|Lynd, Lee - DARTMOUTH COLLEGE|
|Wolfaardt, Gideon - RYERSON UNIVERSITY|
|Zhang, Yiheng - VIRGINIA TECH|
Submitted to: Book Chapter
Publication Type: Book / Chapter
Publication Acceptance Date: April 18, 2006
Publication Date: February 21, 2007
Citation: Lynd, L.R., Weimer, P.J., Wolfaardt, G.M., Zhang, Y.P. 2007. Cellulose hydrolysis by Clostridium thermocellum: A microbial perspective. In: Kataeva, I.A., editor. Cellulosome: Molecular Anatomy and Physiology of Proteinaceous Machines. Hauppage, NY:Nova Science Publishers. p. 95-117. Interpretive Summary: An ethanol-producing bacterium known as Clostridium thermocellum has provided scientists a useful experimental system for understanding how cellulosic biomass is degraded. This bacterium produces a “cellulosome”, a special structure at the cell surface that contains the enzymes for breaking cellulose into smaller units that the cell can metabolize. Recent evidence indicates that the process of cellulose breakdown, while performed by the cellulosome, is actually controlled by the metabolic activities of the cell. Optimizing the regulation of cellulosome activity may provide a means of improving processes to produce chemicals and fuels from plant residues and other cellulosic biomass materials.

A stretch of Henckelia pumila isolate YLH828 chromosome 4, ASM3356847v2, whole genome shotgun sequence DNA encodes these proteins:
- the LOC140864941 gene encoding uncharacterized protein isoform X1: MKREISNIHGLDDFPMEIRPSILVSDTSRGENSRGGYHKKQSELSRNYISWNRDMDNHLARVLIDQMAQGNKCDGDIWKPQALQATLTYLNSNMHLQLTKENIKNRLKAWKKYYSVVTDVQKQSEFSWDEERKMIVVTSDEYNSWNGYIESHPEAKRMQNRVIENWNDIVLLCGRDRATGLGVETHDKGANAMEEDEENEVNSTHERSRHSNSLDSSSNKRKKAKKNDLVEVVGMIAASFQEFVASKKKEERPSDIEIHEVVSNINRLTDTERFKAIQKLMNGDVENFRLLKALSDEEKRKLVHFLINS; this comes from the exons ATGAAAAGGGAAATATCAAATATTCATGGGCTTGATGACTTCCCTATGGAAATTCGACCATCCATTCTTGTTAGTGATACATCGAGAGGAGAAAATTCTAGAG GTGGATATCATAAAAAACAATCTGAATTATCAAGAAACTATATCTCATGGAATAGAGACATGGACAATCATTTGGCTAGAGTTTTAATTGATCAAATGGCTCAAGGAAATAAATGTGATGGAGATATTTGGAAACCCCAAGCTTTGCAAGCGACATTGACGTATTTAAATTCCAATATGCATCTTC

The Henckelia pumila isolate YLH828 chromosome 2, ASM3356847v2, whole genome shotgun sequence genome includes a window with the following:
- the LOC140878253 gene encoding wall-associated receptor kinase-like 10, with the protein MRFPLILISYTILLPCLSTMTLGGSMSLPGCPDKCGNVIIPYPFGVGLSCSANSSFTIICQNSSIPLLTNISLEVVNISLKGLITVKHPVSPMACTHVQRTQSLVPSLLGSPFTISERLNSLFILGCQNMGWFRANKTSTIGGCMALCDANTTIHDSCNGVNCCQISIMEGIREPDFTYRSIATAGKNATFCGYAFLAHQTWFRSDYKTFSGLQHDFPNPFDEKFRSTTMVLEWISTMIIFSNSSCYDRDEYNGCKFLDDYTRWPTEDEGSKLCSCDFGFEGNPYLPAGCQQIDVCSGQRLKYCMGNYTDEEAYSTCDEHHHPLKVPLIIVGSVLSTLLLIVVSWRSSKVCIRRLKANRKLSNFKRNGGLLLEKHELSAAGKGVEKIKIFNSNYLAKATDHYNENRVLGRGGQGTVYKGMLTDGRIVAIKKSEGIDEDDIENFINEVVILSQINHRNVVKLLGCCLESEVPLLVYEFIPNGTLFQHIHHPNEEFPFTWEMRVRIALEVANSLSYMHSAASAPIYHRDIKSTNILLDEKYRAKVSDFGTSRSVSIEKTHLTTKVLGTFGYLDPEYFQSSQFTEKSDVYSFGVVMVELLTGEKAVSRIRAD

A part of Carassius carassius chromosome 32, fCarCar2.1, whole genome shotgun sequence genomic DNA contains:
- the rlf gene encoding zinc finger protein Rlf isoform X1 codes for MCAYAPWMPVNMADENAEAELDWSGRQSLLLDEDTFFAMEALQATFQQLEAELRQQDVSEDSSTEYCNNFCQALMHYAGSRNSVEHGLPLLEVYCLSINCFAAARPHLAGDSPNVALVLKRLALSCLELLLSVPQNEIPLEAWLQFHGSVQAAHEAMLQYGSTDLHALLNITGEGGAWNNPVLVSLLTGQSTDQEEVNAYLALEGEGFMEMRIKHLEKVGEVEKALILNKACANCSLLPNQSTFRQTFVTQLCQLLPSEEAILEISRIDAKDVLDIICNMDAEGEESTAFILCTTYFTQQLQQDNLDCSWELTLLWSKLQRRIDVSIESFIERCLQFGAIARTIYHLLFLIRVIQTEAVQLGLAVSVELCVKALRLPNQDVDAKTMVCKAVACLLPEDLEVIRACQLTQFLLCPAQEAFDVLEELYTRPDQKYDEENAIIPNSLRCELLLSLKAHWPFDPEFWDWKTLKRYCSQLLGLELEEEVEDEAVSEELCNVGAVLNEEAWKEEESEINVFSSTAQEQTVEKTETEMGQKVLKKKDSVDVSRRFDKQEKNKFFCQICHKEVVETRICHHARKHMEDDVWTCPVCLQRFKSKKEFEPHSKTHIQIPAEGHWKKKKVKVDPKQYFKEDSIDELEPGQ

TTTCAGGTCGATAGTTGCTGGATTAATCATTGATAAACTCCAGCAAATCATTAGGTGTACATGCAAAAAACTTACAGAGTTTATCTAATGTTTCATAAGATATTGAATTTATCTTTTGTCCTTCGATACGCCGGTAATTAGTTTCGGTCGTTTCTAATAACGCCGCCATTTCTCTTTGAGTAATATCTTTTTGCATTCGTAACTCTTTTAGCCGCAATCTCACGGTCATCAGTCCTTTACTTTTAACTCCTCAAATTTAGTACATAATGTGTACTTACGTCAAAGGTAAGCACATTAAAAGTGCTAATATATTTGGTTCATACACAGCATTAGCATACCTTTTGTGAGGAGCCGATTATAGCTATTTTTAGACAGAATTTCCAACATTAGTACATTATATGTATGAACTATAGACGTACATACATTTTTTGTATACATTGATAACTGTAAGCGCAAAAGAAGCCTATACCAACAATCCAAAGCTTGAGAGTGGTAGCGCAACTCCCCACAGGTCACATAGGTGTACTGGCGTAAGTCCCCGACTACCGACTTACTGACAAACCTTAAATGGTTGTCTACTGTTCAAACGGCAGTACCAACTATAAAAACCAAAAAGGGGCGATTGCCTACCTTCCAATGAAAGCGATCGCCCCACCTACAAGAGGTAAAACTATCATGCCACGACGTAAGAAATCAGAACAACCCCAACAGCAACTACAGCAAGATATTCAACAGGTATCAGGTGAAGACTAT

Technical Abstract: The thermophile Clostridium thermocellum has served as the model system for the study of the cellulosome organelle present in most anaerobic cellulolytic bacteria. Recent evidence suggests that synergy between the cellulosome and the bacterium is a major determinant of the catalytic efficiency of the organelle during the process of cellulose degradation. Thus an understanding of the process of anaerobic cellulose degradation cannot be achieved solely through a molecular-level understanding of the cellulosome, but requires a more complete understanding of the physiology and metabolism of the host organism. This chapter reviews organismal aspects of C. thermocellum, including the ecophysiology of the organism; the mechanism of cellulose hydrolysis; bioenergetics; control of cellulase synthesis; mechanisms of adhesion; and the concept of microbial cellulose hydrolysis as a reacting biofilm. Recent advances are used to provide a perspective on expanding frontiers of microbial cellulose utilization.